Key words: Association Agreement; tariffs; liberalisation.
On 18 July 2019 in Managua the United Kingdom signed an agreement with the Central American nations to guarantee that British companies and consumers would benefit from the same freedom of tariffs when it leaves the European Union as it enjoyed as a member of the EU. The trade deal signed in 2006 between Central America and the European Union was called the Association Agreement.
Commerce between the UK and the six countries of Central America (minus Belize) amounted to US$1.255 billion in 2018 with a balance in favour of the Central American countries. UK consumers will continue to benefit from low prices for goods imported from Central America, such as shrimps, coffee, fruit, vegetables and sugar, amongst others.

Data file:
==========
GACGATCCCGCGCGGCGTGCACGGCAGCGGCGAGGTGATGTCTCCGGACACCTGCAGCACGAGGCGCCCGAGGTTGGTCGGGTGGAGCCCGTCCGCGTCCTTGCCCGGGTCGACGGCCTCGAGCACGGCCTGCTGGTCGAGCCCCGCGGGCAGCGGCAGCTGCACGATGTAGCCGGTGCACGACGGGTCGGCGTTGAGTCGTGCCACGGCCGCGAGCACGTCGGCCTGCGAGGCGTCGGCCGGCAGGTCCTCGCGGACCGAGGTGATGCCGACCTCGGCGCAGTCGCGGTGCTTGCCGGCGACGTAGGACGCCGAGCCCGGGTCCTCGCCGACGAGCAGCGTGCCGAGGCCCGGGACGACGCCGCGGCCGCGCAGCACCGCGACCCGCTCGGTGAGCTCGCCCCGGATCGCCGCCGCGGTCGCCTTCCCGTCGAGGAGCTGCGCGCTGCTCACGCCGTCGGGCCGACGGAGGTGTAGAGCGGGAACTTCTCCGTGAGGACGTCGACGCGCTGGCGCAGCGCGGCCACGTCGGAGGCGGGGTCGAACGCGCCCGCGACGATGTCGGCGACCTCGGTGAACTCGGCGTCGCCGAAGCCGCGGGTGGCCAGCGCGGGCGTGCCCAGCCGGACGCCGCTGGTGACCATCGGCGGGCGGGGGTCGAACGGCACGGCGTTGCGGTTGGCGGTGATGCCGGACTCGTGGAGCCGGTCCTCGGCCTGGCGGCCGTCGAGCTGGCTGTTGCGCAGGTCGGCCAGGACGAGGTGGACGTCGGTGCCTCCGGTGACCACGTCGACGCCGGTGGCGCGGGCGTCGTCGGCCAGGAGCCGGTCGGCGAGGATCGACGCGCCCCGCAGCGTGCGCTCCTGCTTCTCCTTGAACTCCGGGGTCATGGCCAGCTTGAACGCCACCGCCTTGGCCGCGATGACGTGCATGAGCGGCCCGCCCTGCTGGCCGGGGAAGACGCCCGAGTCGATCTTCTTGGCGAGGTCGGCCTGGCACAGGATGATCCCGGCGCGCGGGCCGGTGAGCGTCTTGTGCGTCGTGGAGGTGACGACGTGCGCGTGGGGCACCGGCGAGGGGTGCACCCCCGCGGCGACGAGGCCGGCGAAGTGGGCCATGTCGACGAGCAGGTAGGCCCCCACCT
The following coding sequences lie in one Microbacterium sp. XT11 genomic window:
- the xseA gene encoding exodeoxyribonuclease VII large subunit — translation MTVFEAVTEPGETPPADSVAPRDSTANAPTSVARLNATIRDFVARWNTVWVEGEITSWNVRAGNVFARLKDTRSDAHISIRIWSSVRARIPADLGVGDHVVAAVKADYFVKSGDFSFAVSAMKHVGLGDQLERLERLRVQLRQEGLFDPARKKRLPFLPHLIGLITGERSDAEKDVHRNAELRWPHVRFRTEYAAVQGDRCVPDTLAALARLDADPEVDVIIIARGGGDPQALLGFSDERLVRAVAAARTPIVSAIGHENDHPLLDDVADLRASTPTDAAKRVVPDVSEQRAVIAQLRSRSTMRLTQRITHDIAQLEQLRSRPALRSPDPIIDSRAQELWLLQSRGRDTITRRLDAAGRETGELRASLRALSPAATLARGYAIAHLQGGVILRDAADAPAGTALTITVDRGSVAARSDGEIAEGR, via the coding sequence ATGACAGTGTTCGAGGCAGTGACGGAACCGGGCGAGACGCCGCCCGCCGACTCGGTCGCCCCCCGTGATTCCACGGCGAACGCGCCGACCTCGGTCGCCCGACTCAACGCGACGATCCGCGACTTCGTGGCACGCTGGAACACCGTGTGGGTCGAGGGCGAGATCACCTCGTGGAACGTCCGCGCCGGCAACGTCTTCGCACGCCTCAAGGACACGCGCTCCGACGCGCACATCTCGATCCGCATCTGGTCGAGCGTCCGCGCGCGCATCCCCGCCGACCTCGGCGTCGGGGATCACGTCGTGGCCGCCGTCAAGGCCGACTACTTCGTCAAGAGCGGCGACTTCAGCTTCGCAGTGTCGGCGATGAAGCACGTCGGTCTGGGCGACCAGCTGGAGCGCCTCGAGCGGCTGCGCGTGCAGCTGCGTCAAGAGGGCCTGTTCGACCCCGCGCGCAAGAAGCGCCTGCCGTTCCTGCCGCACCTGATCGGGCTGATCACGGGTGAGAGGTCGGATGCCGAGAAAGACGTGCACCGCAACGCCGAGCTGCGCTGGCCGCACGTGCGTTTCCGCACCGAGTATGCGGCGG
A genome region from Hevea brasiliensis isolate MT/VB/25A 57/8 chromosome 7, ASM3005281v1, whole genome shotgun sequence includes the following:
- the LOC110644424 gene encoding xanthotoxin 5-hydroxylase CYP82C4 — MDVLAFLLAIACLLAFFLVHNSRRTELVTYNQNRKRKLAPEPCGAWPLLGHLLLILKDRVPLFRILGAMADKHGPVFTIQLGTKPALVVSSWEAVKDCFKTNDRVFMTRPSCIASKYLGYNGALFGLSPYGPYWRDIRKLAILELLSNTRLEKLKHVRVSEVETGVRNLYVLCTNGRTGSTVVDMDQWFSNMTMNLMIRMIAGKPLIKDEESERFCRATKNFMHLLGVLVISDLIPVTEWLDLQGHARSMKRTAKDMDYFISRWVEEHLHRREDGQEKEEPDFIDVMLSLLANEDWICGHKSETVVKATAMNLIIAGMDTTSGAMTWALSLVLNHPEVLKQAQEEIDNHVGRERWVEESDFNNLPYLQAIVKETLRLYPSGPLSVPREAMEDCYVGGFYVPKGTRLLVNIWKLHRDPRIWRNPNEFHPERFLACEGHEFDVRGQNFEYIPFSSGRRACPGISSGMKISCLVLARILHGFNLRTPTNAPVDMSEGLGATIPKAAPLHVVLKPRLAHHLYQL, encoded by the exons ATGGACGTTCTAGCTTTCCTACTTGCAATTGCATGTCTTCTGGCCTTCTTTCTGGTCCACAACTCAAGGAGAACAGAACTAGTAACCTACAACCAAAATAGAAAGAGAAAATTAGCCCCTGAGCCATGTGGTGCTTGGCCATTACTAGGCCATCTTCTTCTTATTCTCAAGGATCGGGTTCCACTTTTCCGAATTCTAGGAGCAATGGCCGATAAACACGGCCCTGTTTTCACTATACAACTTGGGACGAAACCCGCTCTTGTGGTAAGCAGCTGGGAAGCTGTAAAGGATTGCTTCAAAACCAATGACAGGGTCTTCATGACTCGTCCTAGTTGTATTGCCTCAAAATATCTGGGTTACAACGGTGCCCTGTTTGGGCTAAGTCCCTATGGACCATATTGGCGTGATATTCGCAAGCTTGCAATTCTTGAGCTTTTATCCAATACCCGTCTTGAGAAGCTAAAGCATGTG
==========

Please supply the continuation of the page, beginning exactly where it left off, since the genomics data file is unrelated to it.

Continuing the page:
Central American consumers will continue to enjoy low tariffs on British products such as alcoholic drinks, medicines, machinery and cars.
The agreement also provides a framework for cooperation and development, especially in matters relating to the environment and human rights.
Despite the balance in favour of the Central American countries, the Agreement requires various market liberalisation measures to be implemented by the Central American governments and allows well-financed UK firms to compete with less well-financed Central American firms in many spheres of economic activity.